Izoard and Galibier

I like the term “motards”


Unlike the Col Agnel, the Izoard and Galibier are frequently on the Tour, and therefore much more popular with cyclists. I had enjoyed merely driving over the Galibier on my first trip to the Alps, seeing in person something I had only seen in television Tour coverage as a kid, so I definitely wanted to ride it this time. The Izoard was merely the natural way to get from my “campsite” below the Col Agnel to Briançon. As it turned out, both were swarming with cyclists on a weekend, including several boys (no girls) on small bikes that cheered me up and reminded me of myself at that age.

Chateau Queyras

From camp, I descended to the Guil River, then followed it past Chateau Queyras, an impressive fortress that recently sold for a mere $660,000. Past the fortress, I turned up a side-valley toward the Izoard, and began ticking off the kilometers and elevation on the cyclist-friendly signs. Each one had a tidbit of Tour history, usually about someone who had won a stage over the pass. There is also supposedly a Tour museum at the top, though the whole area seemed to be a construction zone when I was there.

Izoard sign

The Izoard starts climbing gently up a valley, eventually reaching open fields and a ski area at La Chalp. (I was back in the part of Alps where small towns are named “The Mystery-French-Word.” I don’t know what a “Chalp,” “Draye,” or “Praz” is, or what “Houches” are.) The road steepens through town, then climbs in a series of switchbacks through the woods and eventually above treeline. The final section is narrower, and features a descent across a chossy slope before the final climb to the summit. I hung out for awhile, then carefully descended the other side with my worn brakes.

Lautaret is boring

It was Sunday, but Briançon is large enough to have a few stores open until 1:30, so I was able to find lunch and enjoy it in a shady park before continuing. For the first part of the afternoon I climbed the Col du Lautaret, a useful but boring pass connecting the exit valleys leading to Gap and Grenoble. Most of the pass is a gentle climb up a valley on a too-crowded road, with only the final bit having any character.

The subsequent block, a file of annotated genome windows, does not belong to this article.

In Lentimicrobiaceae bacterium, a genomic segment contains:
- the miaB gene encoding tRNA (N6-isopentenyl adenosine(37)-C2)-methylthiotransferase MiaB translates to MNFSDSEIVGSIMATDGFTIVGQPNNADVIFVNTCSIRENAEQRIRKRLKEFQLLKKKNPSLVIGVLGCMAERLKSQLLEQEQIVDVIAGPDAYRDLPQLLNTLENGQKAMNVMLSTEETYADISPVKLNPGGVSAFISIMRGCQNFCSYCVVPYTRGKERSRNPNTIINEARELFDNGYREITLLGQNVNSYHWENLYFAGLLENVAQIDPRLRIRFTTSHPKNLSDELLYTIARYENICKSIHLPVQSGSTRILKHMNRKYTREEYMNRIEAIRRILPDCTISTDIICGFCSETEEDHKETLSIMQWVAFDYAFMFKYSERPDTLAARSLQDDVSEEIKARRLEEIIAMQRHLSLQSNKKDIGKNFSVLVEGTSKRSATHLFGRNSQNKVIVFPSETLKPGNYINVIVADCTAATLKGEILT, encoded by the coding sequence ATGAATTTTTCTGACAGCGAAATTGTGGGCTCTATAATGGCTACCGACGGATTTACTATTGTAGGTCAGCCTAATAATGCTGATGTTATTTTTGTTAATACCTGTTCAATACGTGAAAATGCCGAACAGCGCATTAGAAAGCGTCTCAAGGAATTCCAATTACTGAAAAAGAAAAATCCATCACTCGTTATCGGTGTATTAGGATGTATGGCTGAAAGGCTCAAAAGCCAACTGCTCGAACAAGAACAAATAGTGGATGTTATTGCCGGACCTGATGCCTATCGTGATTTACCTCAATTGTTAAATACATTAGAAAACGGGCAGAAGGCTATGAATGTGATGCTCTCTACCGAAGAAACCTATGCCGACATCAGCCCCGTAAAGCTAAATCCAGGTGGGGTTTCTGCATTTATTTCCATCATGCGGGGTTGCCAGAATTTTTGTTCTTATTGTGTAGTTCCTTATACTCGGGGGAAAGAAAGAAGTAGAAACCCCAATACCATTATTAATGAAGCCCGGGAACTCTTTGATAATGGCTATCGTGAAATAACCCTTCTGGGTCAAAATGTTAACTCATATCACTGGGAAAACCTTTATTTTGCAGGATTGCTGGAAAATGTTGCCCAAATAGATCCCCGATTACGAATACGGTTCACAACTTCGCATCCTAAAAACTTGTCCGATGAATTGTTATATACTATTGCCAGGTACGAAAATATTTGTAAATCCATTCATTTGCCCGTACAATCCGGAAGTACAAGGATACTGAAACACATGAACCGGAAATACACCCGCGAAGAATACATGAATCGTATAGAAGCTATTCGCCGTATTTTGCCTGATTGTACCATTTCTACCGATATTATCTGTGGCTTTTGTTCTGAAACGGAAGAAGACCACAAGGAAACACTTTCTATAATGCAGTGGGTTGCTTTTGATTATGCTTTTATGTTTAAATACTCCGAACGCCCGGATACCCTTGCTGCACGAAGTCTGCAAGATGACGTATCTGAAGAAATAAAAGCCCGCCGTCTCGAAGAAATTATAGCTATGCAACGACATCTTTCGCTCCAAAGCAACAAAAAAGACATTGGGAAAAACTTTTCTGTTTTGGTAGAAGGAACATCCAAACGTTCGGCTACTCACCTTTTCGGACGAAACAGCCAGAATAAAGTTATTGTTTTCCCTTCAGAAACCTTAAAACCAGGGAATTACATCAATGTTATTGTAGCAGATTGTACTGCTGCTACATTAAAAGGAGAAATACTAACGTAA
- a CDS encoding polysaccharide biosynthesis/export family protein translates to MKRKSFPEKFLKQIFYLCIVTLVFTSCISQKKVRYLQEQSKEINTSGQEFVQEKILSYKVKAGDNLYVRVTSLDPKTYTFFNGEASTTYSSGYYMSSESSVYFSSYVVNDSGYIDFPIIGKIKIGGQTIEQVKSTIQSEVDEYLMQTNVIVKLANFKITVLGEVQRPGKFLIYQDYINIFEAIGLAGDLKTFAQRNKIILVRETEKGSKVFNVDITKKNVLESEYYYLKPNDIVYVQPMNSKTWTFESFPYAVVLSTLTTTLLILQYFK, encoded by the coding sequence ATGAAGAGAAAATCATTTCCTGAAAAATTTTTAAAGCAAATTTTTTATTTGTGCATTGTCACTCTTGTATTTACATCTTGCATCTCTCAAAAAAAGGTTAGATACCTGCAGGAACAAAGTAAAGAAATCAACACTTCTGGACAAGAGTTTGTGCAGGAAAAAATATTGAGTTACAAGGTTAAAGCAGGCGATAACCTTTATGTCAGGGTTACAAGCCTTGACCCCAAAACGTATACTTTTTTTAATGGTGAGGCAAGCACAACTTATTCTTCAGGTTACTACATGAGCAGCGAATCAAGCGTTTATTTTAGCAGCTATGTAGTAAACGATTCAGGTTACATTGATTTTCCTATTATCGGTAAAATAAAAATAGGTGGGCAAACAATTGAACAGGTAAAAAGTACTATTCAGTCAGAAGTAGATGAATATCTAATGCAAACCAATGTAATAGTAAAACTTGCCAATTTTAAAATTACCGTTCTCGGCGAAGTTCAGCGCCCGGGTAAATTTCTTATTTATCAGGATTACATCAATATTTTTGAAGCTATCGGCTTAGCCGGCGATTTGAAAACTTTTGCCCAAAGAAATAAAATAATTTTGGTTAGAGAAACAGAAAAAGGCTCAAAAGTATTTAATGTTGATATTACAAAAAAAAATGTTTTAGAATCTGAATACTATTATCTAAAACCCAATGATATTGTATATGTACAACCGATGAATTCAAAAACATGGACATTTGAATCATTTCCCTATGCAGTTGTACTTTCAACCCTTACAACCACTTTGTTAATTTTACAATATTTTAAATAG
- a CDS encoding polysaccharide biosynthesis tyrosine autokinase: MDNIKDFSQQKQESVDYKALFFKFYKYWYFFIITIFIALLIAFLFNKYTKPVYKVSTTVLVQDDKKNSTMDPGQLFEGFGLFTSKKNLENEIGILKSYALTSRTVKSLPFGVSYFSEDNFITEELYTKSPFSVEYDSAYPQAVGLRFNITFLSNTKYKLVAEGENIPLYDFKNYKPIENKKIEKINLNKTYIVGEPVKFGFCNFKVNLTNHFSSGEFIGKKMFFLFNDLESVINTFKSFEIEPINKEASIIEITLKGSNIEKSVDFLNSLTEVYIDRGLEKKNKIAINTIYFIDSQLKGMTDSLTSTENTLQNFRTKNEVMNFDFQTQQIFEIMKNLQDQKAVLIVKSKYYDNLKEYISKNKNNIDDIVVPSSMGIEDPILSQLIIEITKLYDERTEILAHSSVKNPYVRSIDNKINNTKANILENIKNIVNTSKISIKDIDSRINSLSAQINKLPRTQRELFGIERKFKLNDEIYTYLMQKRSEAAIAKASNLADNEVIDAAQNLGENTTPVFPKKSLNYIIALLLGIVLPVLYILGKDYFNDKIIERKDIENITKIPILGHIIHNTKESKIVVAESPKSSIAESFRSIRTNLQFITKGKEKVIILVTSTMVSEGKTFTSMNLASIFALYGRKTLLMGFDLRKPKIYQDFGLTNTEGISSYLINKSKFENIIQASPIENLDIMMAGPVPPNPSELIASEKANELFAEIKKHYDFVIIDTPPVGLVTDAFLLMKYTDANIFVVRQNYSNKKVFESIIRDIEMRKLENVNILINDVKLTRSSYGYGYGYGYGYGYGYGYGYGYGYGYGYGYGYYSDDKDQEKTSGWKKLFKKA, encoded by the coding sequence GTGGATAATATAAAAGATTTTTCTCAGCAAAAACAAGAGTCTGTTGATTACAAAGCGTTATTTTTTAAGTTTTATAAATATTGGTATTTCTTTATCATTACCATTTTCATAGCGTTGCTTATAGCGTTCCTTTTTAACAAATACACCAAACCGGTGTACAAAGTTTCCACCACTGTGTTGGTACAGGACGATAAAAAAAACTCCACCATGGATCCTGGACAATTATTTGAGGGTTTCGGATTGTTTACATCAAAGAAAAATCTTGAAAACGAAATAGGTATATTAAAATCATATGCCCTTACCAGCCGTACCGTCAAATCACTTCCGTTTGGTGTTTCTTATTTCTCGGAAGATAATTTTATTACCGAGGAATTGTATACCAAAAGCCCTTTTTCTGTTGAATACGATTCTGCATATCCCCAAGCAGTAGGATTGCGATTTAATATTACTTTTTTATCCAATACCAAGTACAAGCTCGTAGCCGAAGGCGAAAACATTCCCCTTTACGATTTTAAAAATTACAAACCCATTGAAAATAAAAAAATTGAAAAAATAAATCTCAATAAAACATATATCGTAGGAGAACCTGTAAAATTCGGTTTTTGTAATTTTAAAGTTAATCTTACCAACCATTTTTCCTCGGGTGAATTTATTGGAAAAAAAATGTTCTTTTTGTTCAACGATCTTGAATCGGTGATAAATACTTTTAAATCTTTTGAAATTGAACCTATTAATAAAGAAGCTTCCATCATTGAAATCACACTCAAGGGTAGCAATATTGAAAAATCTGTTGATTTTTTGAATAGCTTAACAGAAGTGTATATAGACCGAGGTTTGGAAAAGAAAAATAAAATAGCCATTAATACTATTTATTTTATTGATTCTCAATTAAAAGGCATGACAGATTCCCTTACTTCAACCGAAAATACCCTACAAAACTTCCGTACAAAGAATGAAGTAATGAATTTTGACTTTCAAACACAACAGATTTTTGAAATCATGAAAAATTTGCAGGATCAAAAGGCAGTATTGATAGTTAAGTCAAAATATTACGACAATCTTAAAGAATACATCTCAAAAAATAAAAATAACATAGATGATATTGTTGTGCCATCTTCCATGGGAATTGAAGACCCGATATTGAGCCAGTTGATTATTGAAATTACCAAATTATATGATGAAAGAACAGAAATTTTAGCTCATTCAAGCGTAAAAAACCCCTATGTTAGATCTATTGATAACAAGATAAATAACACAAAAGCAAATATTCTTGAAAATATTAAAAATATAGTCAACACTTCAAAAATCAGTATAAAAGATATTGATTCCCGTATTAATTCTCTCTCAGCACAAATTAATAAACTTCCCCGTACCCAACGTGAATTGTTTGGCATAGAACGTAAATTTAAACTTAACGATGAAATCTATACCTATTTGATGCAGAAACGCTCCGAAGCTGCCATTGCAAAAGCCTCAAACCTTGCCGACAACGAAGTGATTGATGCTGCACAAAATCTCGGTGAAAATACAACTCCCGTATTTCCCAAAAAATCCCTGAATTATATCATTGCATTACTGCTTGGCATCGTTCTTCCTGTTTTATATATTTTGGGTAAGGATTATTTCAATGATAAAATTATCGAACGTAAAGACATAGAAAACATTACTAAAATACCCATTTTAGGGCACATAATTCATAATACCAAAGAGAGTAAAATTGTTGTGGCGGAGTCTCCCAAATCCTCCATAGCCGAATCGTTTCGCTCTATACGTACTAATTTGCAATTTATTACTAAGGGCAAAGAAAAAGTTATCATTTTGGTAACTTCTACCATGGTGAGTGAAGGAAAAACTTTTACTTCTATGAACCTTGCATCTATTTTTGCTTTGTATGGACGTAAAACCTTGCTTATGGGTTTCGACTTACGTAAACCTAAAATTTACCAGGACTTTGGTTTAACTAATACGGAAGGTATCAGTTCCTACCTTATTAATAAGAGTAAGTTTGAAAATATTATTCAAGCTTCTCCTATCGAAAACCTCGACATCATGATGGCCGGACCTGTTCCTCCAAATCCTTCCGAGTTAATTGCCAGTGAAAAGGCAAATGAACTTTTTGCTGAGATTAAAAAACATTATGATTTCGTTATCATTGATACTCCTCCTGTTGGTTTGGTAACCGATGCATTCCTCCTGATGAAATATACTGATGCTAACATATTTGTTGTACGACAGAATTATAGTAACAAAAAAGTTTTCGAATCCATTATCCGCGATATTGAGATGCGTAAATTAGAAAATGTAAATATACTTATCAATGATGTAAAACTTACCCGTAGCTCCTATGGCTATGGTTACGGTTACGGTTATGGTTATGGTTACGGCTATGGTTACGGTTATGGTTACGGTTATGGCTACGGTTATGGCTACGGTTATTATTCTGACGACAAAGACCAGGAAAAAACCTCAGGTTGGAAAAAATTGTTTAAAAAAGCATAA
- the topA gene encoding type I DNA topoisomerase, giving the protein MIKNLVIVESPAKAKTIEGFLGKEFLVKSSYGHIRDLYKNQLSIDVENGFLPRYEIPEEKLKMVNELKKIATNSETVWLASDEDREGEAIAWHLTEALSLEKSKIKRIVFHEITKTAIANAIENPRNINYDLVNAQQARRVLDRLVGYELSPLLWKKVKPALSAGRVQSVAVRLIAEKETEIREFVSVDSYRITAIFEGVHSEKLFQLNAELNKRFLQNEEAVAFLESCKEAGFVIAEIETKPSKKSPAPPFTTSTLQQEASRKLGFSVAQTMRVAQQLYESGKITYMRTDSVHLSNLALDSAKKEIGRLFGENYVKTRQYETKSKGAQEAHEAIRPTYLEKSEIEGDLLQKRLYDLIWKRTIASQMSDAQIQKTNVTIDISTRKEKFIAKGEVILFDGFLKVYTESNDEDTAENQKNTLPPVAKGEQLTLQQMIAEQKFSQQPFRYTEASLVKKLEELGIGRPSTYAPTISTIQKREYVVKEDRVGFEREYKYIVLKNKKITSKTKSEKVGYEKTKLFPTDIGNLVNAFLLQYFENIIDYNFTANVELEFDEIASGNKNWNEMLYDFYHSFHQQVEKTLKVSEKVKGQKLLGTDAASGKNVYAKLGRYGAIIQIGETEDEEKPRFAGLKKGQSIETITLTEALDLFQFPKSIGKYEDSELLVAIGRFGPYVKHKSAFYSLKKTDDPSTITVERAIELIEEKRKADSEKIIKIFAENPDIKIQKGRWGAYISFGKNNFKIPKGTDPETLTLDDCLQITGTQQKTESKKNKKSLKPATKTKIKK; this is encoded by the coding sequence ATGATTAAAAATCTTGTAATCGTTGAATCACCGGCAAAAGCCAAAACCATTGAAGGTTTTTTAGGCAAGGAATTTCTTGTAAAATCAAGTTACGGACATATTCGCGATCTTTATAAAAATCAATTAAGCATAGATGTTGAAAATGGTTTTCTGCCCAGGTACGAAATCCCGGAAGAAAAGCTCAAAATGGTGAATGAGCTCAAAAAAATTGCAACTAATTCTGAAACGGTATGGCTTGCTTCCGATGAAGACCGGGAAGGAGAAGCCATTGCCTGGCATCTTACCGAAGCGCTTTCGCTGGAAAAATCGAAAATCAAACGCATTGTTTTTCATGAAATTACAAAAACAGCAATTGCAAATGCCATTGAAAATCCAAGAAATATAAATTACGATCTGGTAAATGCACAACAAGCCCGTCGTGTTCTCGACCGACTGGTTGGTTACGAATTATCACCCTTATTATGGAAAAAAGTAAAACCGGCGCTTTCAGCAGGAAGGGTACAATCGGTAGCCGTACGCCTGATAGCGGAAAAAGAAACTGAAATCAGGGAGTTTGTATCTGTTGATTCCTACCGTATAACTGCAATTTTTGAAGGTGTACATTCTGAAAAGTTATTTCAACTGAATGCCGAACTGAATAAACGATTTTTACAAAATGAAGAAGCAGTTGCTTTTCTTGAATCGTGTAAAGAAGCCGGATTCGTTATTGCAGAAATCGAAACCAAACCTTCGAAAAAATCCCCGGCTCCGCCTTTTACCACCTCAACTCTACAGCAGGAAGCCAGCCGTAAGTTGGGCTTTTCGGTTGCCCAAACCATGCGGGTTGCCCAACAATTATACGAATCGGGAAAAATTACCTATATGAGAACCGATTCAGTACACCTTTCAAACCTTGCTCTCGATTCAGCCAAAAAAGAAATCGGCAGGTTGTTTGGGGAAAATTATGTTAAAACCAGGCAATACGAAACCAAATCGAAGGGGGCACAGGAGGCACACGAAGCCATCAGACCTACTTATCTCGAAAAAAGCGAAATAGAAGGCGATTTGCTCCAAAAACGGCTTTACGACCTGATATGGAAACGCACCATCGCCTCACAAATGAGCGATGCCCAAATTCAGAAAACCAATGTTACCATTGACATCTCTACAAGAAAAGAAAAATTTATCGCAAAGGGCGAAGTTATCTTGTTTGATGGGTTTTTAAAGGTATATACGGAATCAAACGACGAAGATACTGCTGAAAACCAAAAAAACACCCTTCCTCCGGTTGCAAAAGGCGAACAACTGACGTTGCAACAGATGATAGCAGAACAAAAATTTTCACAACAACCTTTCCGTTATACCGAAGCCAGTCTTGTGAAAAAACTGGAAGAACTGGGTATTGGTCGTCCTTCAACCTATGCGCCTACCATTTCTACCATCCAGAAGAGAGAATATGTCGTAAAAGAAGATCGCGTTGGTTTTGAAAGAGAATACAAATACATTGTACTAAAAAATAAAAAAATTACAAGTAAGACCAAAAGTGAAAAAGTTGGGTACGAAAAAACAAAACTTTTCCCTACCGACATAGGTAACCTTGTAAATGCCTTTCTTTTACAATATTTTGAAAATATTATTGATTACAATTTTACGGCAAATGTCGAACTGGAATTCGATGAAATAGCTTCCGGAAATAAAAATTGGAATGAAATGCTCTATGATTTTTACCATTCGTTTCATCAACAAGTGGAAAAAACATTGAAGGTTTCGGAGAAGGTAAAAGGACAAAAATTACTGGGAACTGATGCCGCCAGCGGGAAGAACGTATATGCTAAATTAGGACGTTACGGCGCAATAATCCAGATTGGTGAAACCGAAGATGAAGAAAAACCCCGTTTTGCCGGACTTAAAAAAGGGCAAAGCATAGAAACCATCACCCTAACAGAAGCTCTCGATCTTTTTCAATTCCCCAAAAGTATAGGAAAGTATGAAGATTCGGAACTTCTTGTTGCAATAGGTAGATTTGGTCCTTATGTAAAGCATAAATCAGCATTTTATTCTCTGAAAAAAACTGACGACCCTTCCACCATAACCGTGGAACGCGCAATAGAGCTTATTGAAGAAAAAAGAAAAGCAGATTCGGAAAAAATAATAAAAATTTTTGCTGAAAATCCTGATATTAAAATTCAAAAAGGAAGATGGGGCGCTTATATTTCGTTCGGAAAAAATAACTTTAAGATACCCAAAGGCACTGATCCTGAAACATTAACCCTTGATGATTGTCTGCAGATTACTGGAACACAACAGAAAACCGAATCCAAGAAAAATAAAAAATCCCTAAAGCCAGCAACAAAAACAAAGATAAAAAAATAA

Galibier from Lautaret

The Galibier connects the Gap-Grenoble divide with the Arc River valley and Chamonix, and is the fifth-highest pass in the Alps. It is much more fun and interesting, with more switchbacks and even a silly tunnel just below the summit, and not particularly large on the south side. (edit: Wikipedia informs me that the tunnel was actually the original pass, with the switchbacks over the saddle added later while the tunnel was under repair.) I was once again racing the weather, so I pushed as much as I could on the climb. I stopped in the crowd at the top to take photos and put on my hoodie before I got chilled. It looked like the storms were worse on the other side, so I chose to return the way I had come. I was thinking of heading out when a man asked if I wanted my photo taken. I politely declined, but he insisted: “You’ve just climbed the Col du Galibier!” He unfortunately took a short video by mistake, but the camaraderie cheered me up for the chilly descent.

La Grave

I returned to the Lautaret, then dropped down to La Grave (“The Serious?”), a tourist town where I found a shop open Sundays with sufficient food for dinner and breakfast, then continued down-valley, admiring the steep walls to either side and looking for a campsite. I eventually found an abandoned-looking dirt road with some pallets stacked at the end, which suited me fine. I had a quiet night, and had just finished breakfast when I was again interrupted, this time by some people harvesting herbs. I felt less embarrassed this time, since I was out of the way and not obviously on anyone’s property, and they did not mind my presence. I was still far enough up in the mountains to find free places to camp, but felt that was coming to an end.

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